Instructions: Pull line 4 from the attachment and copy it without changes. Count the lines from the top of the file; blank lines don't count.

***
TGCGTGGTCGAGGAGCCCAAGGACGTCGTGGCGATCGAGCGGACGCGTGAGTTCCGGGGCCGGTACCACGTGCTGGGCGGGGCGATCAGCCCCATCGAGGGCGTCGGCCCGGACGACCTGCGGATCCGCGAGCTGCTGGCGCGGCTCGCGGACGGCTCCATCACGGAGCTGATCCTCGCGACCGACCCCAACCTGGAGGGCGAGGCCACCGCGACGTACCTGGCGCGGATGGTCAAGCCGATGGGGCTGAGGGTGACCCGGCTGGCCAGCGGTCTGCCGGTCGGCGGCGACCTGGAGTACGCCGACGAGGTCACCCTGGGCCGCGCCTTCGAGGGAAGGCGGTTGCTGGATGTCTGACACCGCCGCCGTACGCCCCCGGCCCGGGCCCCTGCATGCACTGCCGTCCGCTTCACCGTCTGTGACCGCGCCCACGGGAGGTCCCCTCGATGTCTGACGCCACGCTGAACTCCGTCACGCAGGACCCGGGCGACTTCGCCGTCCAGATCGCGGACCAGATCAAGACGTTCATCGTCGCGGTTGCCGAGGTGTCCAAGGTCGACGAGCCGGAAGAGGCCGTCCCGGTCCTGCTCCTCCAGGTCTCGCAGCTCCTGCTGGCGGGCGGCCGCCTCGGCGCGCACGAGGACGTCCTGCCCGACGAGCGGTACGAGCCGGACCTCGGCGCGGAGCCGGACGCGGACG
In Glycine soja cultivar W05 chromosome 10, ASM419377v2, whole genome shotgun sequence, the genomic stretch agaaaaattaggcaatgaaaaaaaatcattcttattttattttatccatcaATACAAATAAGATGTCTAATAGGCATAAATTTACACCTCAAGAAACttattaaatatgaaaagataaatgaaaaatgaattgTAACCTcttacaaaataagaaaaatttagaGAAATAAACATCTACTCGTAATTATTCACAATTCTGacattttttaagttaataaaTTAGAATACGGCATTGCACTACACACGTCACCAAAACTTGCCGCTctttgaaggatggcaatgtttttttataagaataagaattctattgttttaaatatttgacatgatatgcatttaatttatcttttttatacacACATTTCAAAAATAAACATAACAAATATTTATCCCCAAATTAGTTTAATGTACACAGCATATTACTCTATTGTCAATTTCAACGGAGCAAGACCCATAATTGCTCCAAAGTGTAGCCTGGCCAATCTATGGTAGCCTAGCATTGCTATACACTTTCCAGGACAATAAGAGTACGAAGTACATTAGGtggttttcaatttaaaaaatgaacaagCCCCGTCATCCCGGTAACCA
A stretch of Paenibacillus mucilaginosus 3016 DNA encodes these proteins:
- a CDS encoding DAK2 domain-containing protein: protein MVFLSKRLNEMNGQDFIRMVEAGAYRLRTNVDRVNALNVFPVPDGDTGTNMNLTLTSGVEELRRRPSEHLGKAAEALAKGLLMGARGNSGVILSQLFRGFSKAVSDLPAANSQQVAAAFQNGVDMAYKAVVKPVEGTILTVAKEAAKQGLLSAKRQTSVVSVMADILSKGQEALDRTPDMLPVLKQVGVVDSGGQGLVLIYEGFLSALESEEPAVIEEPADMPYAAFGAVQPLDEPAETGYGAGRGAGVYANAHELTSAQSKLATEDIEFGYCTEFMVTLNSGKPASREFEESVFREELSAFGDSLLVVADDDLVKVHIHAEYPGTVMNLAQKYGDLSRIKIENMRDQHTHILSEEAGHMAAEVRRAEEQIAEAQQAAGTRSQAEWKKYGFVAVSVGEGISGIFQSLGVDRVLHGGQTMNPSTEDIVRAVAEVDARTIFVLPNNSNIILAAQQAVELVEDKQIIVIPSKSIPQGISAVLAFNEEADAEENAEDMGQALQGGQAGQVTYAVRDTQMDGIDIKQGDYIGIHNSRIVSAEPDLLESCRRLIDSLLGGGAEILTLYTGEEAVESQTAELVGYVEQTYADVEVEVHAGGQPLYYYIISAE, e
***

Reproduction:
- a CDS encoding DAK2 domain-containing protein: protein MVFLSKRLNEMNGQDFIRMVEAGAYRLRTNVDRVNALNVFPVPDGDTGTNMNLTLTSGVEELRRRPSEHLGKAAEALAKGLLMGARGNSGVILSQLFRGFSKAVSDLPAANSQQVAAAFQNGVDMAYKAVVKPVEGTILTVAKEAAKQGLLSAKRQTSVVSVMADILSKGQEALDRTPDMLPVLKQVGVVDSGGQGLVLIYEGFLSALESEEPAVIEEPADMPYAAFGAVQPLDEPAETGYGAGRGAGVYANAHELTSAQSKLATEDIEFGYCTEFMVTLNSGKPASREFEESVFREELSAFGDSLLVVADDDLVKVHIHAEYPGTVMNLAQKYGDLSRIKIENMRDQHTHILSEEAGHMAAEVRRAEEQIAEAQQAAGTRSQAEWKKYGFVAVSVGEGISGIFQSLGVDRVLHGGQTMNPSTEDIVRAVAEVDARTIFVLPNNSNIILAAQQAVELVEDKQIIVIPSKSIPQGISAVLAFNEEADAEENAEDMGQALQGGQAGQVTYAVRDTQMDGIDIKQGDYIGIHNSRIVSAEPDLLESCRRLIDSLLGGGAEILTLYTGEEAVESQTAELVGYVEQTYADVEVEVHAGGQPLYYYIISAE, e